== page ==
GPS – The Dexter Industries GPS is a GPS unit manufactured for use with the LEGO® MINDSTORMS® NXT. The sensor calculates positional and navigational data. It then delivers latitude, longitude, time, velocity, angle of travel, and navigational information such as distance and angle to a specified destination.
Connect the GPS unit to the NXT using any of the four sensor ports.
Two types of data are sent back and forth between the NXT:
Positional Data: The GPS sensor sends data on time (UTC), latitude, longitude, velocity (in cm/s), and heading (in degrees).
Navigational Data: The NXT may be programmed to send the latitude and longitude of a desired destination or waypoint to the GPS sensor. The GPS sensor calculates the distance and angle of travel to the destination. The sensor then sends the information back to the NXT. For more accurate direction of travel data, the GPS can calculate an angle since last call.
Understanding the GPS Coordinate Systems: The Basics
Imagine the earth, divided by lines running north to south (longitude) and east to west (latitude). One can describe any place on earth with a pair of latitude and longitude coordinates. The earth is also divided into North (the northern hemisphere, north of the equator) and South (the southern hemisphere, south of the equator) and East (the eastern hemisphere, east of the Prime Meridian) and West (the western hemisphere, west of the Prime Meridian).
These coordinates are traditionally divided into degrees, minutes, and seconds.
A position is typically described in the following format: 77°04’35.54” W
(seventy-seven degrees, four minutes, thirty-five point five four seconds West).
A thorough explanation of conversion between coordinate systems can be found here: http://en.wikipedia.org/wiki/Geographic_coordinate_conversion
Positional data from the Dexter Industries GPS is in integer decimal-degree
format. Most mapping systems, like Google Maps, run on a format called
“decimal degrees,” where the output data looks like this: dd.mmmmmm.
Because of NXT-G 1.0’s integer math limitations, the Dexter Industries GPS sensor sends and receives data in the format ddmmmmmm. Therefore, data must be input into the GPS sensor in integer format (no decimals).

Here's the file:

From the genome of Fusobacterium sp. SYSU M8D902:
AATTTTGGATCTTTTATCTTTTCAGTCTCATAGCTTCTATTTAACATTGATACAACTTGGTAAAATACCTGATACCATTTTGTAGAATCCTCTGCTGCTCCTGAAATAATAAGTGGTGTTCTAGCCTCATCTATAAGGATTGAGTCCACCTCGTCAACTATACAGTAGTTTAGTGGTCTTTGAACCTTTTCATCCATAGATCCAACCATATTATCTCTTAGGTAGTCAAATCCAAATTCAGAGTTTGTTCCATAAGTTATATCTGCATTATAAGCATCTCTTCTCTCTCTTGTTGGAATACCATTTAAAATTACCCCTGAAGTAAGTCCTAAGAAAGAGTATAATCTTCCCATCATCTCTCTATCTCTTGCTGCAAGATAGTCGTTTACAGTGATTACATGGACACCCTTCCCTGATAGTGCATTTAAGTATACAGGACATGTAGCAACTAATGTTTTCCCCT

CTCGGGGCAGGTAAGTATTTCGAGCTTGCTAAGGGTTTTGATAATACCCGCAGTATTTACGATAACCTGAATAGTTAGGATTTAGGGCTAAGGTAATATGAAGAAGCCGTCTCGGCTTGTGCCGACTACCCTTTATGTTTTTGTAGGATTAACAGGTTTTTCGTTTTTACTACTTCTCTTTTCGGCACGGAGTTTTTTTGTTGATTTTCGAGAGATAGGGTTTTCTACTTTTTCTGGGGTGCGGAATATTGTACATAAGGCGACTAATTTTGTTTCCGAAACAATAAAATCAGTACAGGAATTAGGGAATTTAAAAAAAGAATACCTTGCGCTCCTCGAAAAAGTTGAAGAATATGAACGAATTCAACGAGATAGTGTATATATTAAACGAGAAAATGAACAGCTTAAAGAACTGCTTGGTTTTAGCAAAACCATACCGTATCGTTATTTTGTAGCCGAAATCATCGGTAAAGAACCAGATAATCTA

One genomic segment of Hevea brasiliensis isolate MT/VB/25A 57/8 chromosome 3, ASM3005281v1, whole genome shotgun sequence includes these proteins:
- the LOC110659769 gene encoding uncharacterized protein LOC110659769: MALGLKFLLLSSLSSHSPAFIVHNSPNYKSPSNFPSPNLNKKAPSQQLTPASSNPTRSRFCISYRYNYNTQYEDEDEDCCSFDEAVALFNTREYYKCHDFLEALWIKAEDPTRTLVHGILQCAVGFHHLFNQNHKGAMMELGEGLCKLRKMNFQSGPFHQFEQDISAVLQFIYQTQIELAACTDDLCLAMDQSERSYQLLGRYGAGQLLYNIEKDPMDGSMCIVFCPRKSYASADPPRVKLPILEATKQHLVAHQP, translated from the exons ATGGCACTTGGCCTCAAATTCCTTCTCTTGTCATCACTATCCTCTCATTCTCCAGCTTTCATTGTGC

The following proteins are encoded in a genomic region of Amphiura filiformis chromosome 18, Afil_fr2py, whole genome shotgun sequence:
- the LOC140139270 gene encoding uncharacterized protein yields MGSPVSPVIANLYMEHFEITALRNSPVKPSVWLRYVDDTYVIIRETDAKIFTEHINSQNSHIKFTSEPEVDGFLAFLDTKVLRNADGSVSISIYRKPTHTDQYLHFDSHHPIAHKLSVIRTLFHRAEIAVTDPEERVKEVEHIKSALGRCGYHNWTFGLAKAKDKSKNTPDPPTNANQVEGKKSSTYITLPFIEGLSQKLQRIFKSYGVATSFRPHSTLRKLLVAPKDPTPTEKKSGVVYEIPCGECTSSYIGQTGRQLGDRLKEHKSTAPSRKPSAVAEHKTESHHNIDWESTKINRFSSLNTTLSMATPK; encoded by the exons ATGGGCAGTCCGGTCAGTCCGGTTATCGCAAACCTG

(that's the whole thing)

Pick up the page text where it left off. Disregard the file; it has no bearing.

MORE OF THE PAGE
- Latitude is represented by an 8-digit integer. If the position is in the northern hemisphere, the number is positive. If the position is in the southern hemisphere, the latitude is negative.
- Longitude is represented by a 9-digit integer. If the position is in the eastern hemisphere, the number is positive. If the position is in the western hemisphere, the number is negative.
The NXT-G software is capable of communicating with the robot, telling where it is, how far it is from its destination, and what angle it must travel to. For our example, we’ll select a destination for our robot—the Washington Monument in Washington, DC.
Monument. Type Washington Monument in the search box. Right-click on
the monument ‘s location and select What’s here? from the pull-down menu.
the top of the page. Latitude and longitude are displayed in decimal-degree format.
3. The latitude is 38.889463 and the longitude is -77.03536. That makes sense because the Washington Monument is in the northern hemisphere (latitude is positive), and the western hemisphere (longitude is negative).
Starting the Hardware and Acquiring a Signal
The GPS unit connects to the NXT through any of the four sensor ports.
On startup, the GPS will begin searching for GPS satellites. Depending on the location and the amount of horizon visible, the GPS may take up to a minute to find a satellite signal. Acquisition time varies widely and depends on the view of the horizon, the time of day, and the number of satellites in view of your particular location. For example, if starting in a position with no obstructions and a clear view of the entire horizon, the GPS can acquire a signal in as little as 30 seconds. However, when part or all of the view is blocked, it may take the GPS longer to acquire a signal. Before a signal is acquired, the GPS will begin sending the default location and time (121000000 E, 24000000 W) until a valid signal is locked by the sensor.
Starting the dGPS for the first time:
When starting the dGPS for the first time, it can take up to 10 minutes or more to acquire a satellite signal. On first startup, the dGPS acquires an almanac from the satellites. This process can be sped up by taking the dGPS to an open space with as much of the horizon visible as possible (an open field, or the top of a building is ideal). After the first startup satellite acquisition should be much faster, less than a minute, when in an open space.